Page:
Indigenous lifeways for a flourishing Earth

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By |2022-02-04T11:50:24+00:00May 14th, 2021|Agroecology, Biocultural Diversity, Biodiversity, Community, Culture, Flourishing Diversity, Indigenous Peoples|Comments Off on Indigenous lifeways for a flourishing Earth

The latest in our series of Deeper Thinking webinars focused on the concept of Flourishing Diversity, which lies at the heart of our newly unveiled Biocultural Diversity Programme (formerly the Flourishing Diversity Programme). We were joined by an inspiring panel of speakers who shared their knowledge and experience, exploring what flourishing diversity means to them and reminding us how ecological and cultural diversity are inextricably linked.

This event, chaired by Synchronicity Earth founders Jessica and Adam Sweidan, explored these diverse viewpoints with Katy Scholfield – creator of our new Biocultural Diversity Programme – and Katy Molloy, Director of Flourishing Diversity – in conversation with Dr Million Belay, Co-ordinator of the Alliance for Food Sovereignty in Africa (AFSA), Kerexu Yxapyry and Tiago Karaí, Comissão Guarani Yvyrupa (CGY).

What does ‘Flourishing Diversity’ mean?

As you listen to our wonderful speakers this evening, it will become clear that flourishing diversity means something slightly different to everyone. And that is the point.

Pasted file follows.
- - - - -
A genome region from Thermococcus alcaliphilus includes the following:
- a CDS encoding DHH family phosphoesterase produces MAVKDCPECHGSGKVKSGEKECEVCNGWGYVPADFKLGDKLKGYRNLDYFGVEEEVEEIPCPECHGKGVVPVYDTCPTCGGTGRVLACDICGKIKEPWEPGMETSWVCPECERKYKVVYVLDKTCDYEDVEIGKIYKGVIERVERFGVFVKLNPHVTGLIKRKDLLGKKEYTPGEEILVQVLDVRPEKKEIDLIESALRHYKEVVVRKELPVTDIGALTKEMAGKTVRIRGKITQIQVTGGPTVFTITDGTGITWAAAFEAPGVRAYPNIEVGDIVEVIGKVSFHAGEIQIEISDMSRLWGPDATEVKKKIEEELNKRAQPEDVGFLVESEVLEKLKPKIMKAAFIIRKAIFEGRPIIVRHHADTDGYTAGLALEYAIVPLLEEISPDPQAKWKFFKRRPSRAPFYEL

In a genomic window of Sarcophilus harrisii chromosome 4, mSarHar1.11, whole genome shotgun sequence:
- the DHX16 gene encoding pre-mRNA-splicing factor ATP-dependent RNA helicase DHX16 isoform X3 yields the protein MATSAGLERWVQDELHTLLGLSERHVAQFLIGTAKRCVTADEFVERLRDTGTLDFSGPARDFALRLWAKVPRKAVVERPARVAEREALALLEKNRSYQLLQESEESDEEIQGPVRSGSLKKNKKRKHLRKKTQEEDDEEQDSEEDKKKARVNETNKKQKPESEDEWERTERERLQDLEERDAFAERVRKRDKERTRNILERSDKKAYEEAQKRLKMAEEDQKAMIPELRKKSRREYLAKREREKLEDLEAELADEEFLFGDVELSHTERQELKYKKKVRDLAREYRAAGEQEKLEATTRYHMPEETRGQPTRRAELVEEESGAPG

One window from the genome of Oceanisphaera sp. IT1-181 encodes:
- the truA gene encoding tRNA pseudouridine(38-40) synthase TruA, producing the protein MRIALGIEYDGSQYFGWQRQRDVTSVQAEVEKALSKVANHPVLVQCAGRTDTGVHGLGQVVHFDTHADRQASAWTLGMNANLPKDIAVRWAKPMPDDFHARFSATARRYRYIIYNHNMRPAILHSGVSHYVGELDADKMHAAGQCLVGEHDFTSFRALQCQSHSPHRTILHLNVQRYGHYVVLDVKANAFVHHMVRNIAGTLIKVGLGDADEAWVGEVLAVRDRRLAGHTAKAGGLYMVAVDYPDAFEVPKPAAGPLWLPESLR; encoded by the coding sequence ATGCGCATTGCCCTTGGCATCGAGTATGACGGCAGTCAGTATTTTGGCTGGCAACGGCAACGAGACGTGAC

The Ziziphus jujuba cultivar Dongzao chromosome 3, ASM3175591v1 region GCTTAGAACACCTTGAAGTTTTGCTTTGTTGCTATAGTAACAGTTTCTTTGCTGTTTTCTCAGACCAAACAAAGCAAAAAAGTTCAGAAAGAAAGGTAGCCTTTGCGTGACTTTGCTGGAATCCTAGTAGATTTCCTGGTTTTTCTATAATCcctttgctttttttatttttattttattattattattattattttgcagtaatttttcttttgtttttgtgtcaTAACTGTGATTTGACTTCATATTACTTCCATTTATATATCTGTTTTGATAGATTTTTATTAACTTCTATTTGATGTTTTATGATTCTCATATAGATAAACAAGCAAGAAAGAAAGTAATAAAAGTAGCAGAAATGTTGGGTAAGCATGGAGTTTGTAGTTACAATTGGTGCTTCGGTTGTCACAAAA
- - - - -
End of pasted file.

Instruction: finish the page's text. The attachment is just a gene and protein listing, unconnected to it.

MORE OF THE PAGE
Jessica Sweidan

In February, Katy Scholfield wrote about the origins of Synchronicity Earth’s new Biocultural Diversity Programme and how the interconnections between biodiversity, culture, and language had become ever more apparent through her career as a conservationist, leading to an increasing focus – in her own work, and in Synchronicity Earth more broadly – on the idea of cultivating biocultural diversity.

The value of biocultural diversity is slowly being reflected within the conservation community as the correlation between thriving cultures and wildlife is finally being recognised.

It’s about encouraging, restoring and protecting abundant biodiversity while acting with regard and respect for the natural cycles of life, and critically, with regard for the multitude of human cultures and practices that exist across our world.

Jessica Sweidan

Landscape, language and knowledge